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Industry Nine Torch i25 TL review

8 Aug 2016

Who says alloy wheels are dead? Industry Nine doesn't, and the Torch i25s are here to prove it.

The received wisdom in cycling is that it is currently easier to sell ice to Alaskans than it is to sell high-end wheels made of aluminium. But that hasn’t stopped US brand Industry Nine from quietly building top-spec a-loo-min-um wheels out of Asheville, North Carolina for over a decade, and it seems to be making a pretty good business of it. 

Originally a mountain bike brand, Industry Nine crossed over into road a few years back via the world of cyclocross, realising that the robustness of its mountain bike hubs coupled with their low weight and fast engagement made them ideal for crossers’ needs. That move worked out well, so now the company is applying the same logic to the road with the i25 TL. Well, sort of.

While entirely suitable for the road – 9mm quick-release hubs, 23.2mm wide calliper rims in a 700c package – Industry Nine still talks about the i25 in the same breath as cross, and in fact offers them in a tubular build alongside these tubeless-ready clinchers. It also makes a big point of the Torch hub’s pick-up mechanism. 

The i25s boast what Industry Nine reckons is an ‘industry-leading six-degree engagement’ using three pawls (the tiny levers that engage with the ratchets inside the freehub), instead of its mountain bike wheels’ six,
to decrease drag when coasting. In other words, the wheel has the opportunity to engage under pedalling  load at every six degrees of rotation – that is, there are 60 notches inside the hub.

What does that all mean to us roadies? Well, to my mind, not much. We don’t tend to get on and off the power as much as mountain bikers or cross riders, so having quick engagement is largely irrelevant. If I hadn’t been told about it, I wouldn’t have known the Torch hubs had any greater or fewer degrees of engagement than any other road wheels. Except for one thing: the noise.

All those notches mean countless tiny pings as you freewheel, and that can be either a gratifying or annoying sound. It certainly made me want to keep pedalling.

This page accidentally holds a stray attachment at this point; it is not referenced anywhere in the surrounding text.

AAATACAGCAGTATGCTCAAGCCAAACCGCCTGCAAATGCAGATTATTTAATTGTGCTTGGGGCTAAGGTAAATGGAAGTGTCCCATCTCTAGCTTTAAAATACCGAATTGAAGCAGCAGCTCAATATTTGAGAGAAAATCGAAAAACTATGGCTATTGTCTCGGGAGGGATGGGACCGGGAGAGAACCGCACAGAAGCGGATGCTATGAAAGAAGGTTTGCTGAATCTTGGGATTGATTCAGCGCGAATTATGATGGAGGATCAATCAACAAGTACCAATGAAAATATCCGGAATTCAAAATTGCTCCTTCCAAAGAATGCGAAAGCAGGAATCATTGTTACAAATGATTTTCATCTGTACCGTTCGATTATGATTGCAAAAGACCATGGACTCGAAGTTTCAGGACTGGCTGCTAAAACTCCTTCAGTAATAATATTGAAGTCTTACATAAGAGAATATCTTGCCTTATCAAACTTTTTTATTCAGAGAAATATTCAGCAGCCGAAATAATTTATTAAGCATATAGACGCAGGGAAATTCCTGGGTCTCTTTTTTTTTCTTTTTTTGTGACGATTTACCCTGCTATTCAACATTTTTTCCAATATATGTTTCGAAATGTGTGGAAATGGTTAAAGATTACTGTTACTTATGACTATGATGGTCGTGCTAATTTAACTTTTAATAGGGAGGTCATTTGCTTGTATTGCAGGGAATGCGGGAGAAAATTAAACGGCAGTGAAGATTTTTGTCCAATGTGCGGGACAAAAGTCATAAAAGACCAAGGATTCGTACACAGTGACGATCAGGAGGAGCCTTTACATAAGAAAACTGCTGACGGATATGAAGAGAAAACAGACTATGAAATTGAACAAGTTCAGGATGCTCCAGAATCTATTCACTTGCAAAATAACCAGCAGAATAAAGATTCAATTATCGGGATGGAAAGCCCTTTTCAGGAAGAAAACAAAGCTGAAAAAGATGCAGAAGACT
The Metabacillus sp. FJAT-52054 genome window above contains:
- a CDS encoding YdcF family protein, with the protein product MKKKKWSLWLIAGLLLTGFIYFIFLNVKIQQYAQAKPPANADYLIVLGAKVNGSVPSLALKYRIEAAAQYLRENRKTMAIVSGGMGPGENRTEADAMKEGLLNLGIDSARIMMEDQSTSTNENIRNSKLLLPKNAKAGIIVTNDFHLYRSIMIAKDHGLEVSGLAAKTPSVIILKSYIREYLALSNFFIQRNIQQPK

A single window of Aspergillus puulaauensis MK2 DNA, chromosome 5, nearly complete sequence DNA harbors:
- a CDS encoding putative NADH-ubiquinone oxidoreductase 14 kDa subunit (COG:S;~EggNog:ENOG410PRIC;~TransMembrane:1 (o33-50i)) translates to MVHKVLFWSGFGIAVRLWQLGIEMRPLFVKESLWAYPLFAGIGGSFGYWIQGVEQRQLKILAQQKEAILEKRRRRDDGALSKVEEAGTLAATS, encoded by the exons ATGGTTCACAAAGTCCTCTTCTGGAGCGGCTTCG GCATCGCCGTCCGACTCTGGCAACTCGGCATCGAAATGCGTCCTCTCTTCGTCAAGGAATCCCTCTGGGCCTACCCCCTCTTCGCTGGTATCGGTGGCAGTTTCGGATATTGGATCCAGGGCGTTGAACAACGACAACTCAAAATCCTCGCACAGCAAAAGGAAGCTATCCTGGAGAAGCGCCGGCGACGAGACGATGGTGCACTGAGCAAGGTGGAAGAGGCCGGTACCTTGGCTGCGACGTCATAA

Possible causes could be that the grease in the freewheel is particularly light or sparse (grease damps freewheel noise but does increase drag), or that the cavernous, thin-walled hub shells echo like a bell. Industry Nine says the noise diminishes over time, but nearly 400km on and it was as loud as ever. 

To the positives

Braking on the milled alloy brake track is decent through to excellent in all weather, and happily noise-free. The hubs are joys to behold, made entirely in Asheville save for outsourced bearings, which means you can choose from a variety of colours and matching/clashing nipples as Industry Nine anodises in-house. 

Mass manufacturers can skimp on grease, yet the Torch hubs oozed a decent amount through their seals on the first ride, which though it might look alarming is generally a good sign. It means the wheelbuilder hasn’t skimped, and proper greasing is indicative of care taken in a build and probably longevity of the hubs.

On that note, the craftsmanship is excellent. As mentioned, the hubs are really something, and even the details are commendable. It’s the little things such as the anodised nipples being perfectly red and intact – no gouging down to silver metal because of careless spoke key work. Or the precision of the spoke-hole drillings, which allow the straight-pull spokes to enter the bulbous flanges of the hub with pinpoint accuracy.

If there is an aesthetic criticism of the i25 TLs to be made, I’ve yet to find it, particularly as Industry Nine will build them in most colours under the sun. That said, while I like the graphics on the rims, some might like the option to peel them off. If you prefer your hoops gleaming like highly polished Campagnolo Shamals of yesteryear alas, Industry Nine has elected to laquer over the graphics. 

This is all by the bye – the real winner here is the rim itself. It’s got a wide 19mm rim bed and 23.2mm outer width, meaning a 25mm tyre inflates to a large, rounded profile that lends itself to excellent handling without squirming in corners or feeling like its draining watts at speed, all while being more comfortable (as a wider tyre can be run at lower pressure). 

The ride quality is somewhere between a lightweight clincher and grip of a tubular

At a claimed 445g the rim is also pretty light, and helps keep the wheelset just under the magical 1.5kg marker. Combined with appreciable stiffness, this low weight makes for an impressively zippy, agile ride. But, best of
all in my book, the rim is tubeless-ready. 

That’s not to say tubeless is an instant mark of quality – a good set of tyres can make or break any wheelset – but it’s a new technology I feel sure will end up being as important to cycling as Edouard Michelin’s original ‘Demontable’ tyre in 1889. The ride quality is somewhere between a lightweight clincher and the assured, even grip of a tubular, but small punctures get sealed almost instantly and there’s potentially less rolling resistance due to the lack of friction that arises in tube-tyre set-ups. 

Set up as tubeless, the i25s are a true delight. Could they mix it alongside comparable carbon wheelsets? That’ll depend on whether carbon wheel manufacturers can get up to speed with tubeless first: they exist, but only just. Until then, wheels such as the i25s remain highly desirable items.

Industry Nine Torch i25 TL
Weight Front: 651g Rear: 843g
Rim Width Internal: 19mm External: 23.2mm
Spoke count Front: 20 Rear: 24
Price From £840

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